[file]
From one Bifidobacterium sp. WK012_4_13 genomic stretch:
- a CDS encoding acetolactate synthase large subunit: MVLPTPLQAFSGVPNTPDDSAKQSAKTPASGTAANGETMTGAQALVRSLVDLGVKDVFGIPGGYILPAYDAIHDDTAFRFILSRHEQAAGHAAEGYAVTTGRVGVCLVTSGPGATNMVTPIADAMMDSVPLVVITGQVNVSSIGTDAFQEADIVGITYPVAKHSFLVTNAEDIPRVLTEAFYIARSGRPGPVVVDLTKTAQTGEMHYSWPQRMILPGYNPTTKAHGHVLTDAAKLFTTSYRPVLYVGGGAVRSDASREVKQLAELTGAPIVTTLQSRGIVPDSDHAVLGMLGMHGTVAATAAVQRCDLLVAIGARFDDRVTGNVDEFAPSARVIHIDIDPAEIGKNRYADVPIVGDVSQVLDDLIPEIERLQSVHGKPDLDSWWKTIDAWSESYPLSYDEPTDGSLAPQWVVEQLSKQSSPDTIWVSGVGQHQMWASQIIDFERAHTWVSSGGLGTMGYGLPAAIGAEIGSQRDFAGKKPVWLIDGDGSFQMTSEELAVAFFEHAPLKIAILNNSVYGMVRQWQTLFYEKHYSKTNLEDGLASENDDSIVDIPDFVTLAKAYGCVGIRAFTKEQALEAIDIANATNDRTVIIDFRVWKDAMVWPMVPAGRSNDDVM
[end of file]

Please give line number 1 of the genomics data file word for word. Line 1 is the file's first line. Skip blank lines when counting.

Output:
From one Bifidobacterium sp. WK012_4_13 genomic stretch: